Ellul characterizes technological ambivalence by making the following five observations about technical progress:

  1. All technical progress has a price (i.e. technological tradeoff).
  2. Technical progress raises more and greater problems than it solves (i.e. drawbacks).
  3. The harmful effects of technical progress are inseparable from its benefits.
  4. Technical progress has a number of unforeseen effects.
  5. The positive results of technical progress are immediate while the negative effects are long term (and only become apparent with experience).

Ellul makes these claims having performed extensive research into the actual effects of new technologies as opposed to their intended effects. His studies include the psychological price paid by workers who undergo industrialization (41-43), the problems of arms proliferation and the disposal of waste raised by the development of nuclear energy (48-49), the inseparability between congestion and the increased use of automobiles (57), and the unforeseen effects of thalidomide and DDT (65).

Many of Ellul’s examples may seem dated to us. We may even assume that technical progress itself has, or someday will, enable us to avoid these problems and predict effects before products go to market. Yet this is simply not case. There is no evidence that concerns of this nature have decreased in the past fifty years. Edward Tenner, in his book Why Things Bite Back: Technology and the Revenge of Unintended Consequences, demonstrates that ambivalence is still very much with us. In fact, it continues to be the reality with the development of antibiotics , whereby antibiotics first invented in the 1950s caused the development of more resistant strains of bacteria that spurred the development of even stronger antibiotics that in turn have caused even more resilient and lethal bacteria to attack us today (58-61). Tenner calls this the “revenge effect” (5). Although I do not agree with his anthropomorphization of the phenomenon, his analysis of ambivalence is very thorough. He basically picks up where Ellul left off by discovering other areas of technical progress that continue demonstrate how new technologies generate more problems than what they originally solved. One of his more interesting ones involves changes in office work whereby the replacement of the typewriter and filing cabinet by the computer has resulted in a number of chronic problems such as repetitive strain injuries that were avoided when secretaries used to have to use various motions to type and had to get up from their chairs to file their work in folders (161-183).

Ambivalence and Moral Decision-Making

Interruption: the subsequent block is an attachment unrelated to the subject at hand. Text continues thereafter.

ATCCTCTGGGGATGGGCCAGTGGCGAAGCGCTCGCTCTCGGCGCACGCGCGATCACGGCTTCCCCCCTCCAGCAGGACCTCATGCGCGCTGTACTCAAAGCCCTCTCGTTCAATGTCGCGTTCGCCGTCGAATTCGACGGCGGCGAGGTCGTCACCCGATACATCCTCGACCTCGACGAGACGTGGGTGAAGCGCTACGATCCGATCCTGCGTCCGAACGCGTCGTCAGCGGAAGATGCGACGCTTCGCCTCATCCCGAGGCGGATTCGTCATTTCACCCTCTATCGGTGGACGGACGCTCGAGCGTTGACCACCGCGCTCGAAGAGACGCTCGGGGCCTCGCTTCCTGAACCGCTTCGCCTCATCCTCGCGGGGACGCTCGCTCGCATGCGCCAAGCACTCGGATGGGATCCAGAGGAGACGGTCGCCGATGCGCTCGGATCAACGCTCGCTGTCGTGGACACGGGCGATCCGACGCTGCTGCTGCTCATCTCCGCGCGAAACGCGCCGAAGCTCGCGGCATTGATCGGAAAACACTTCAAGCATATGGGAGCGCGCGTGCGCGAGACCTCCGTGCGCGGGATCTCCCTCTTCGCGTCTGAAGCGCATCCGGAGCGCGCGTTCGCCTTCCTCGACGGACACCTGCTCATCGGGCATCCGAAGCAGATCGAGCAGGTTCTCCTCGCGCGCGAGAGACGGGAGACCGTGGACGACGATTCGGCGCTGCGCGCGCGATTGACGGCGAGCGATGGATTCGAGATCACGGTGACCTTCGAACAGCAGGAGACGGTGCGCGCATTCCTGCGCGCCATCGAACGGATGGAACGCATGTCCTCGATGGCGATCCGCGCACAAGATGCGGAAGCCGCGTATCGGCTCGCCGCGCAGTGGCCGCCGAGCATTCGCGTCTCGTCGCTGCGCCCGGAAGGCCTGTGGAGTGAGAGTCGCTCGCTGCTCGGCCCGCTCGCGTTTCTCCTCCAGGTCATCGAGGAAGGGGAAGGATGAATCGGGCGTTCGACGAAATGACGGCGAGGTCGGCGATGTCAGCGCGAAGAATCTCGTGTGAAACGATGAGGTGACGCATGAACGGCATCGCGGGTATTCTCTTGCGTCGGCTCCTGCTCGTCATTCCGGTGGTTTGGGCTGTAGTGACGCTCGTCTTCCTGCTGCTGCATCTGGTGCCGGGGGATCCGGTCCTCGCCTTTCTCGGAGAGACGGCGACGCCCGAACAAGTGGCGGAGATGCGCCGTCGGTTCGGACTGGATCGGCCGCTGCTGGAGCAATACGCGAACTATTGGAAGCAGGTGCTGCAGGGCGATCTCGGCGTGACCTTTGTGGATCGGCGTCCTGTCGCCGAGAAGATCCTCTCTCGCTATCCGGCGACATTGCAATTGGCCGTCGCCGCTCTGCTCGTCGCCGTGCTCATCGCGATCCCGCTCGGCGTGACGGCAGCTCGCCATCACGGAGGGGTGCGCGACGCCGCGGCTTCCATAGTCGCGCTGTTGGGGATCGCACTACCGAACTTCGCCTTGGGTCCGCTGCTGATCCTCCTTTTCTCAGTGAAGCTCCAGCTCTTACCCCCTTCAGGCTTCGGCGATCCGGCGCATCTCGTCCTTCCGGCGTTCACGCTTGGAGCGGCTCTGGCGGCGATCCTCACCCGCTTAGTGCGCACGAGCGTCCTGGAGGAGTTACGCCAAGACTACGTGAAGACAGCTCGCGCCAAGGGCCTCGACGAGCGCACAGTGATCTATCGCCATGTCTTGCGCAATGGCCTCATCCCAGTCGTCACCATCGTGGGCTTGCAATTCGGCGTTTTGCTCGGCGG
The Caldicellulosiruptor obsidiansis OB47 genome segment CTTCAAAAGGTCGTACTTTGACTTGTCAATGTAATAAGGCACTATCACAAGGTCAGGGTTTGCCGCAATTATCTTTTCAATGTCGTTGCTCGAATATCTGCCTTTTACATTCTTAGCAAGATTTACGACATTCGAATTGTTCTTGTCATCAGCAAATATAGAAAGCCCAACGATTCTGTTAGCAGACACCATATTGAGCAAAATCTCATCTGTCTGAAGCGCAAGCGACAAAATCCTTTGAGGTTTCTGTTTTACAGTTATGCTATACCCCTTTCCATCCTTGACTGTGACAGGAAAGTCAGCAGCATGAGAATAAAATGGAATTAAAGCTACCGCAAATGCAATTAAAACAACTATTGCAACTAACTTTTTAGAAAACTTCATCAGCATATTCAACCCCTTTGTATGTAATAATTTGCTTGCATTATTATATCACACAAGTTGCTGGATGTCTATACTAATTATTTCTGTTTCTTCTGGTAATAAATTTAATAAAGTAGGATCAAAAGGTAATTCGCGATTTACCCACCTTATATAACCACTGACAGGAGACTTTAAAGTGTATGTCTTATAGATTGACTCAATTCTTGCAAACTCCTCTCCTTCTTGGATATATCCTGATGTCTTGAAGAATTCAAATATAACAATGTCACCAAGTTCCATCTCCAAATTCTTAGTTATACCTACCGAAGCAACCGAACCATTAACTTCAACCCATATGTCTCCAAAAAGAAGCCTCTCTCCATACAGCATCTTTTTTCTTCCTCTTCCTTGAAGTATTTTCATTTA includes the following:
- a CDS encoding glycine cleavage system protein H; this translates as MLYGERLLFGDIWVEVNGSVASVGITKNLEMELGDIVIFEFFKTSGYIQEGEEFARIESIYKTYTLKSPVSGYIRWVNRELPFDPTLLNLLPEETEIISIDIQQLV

At first glance it would appear that ambivalence does not impact upon our application of the principle of double effect when making a moral decision in good conscience. After all, the principle emphasizes foreseen effects while ambivalence highlights unforeseen effects. However, when we take Ellul’s observation that the positive results of technical progress are immediate while the negative effects are long term, it means that time and time again a new technology is introduced to solve a problem but it is only after its use has become common place that its negative effects become apparent. As a result, we must expect the unexpected. In other words, we must see the obligation to be informed as described by Ashley and O’Rouke not simply to mean that we inform ourselves the first time we use a technology but we must continue to keep ourselves informed about previously unknown negative effects. Once negative effects become apparent we must re-evaluate the conditions of double-effect in light of these new circumstances. The first condition of double effect should not change, for presumably the object of the act has not changed and remains good. However, the second condition is altered somewhat. Although one’s intention to achieve the benefits presumably has not changed, in light of ambivalence and the inseparability of the harmful effects from its benefits, it may no longer be possible to avoid the now foreseen harmful effects. As for the third condition, it is clear that the positive effects are not achievable without the negative effects. However, in light of ambivalence and price of technical progress, it may be more difficult to rationalize that the positive effects are not achieved by means of the now foreseen negative effects. As far as the technology is concerned, there is no such thing as a “side-effect.” The use of a technology to solve a problem always results in multiple effects. It is our intentionality that determines which ones are direct and which ones are indirect. Sometimes a technology is developed with one purpose in mind but once a “side-effect” becomes apparent it is then sold to solve another problem. One of the most famous cases of this double-use of technology occurred when Pfizer Pharmaceuticals was doing trials on a heart medication for men. After the trials a number of the men asked if they could receive further samples of the drug. When it was discovered that a “side-effect” was an increase in erections, the company re-marketed the drug as Viagra. As for the fourth condition, here is where the ambivalence exerts the greatest challenge to the consideration of double effect in Catholic moral theology.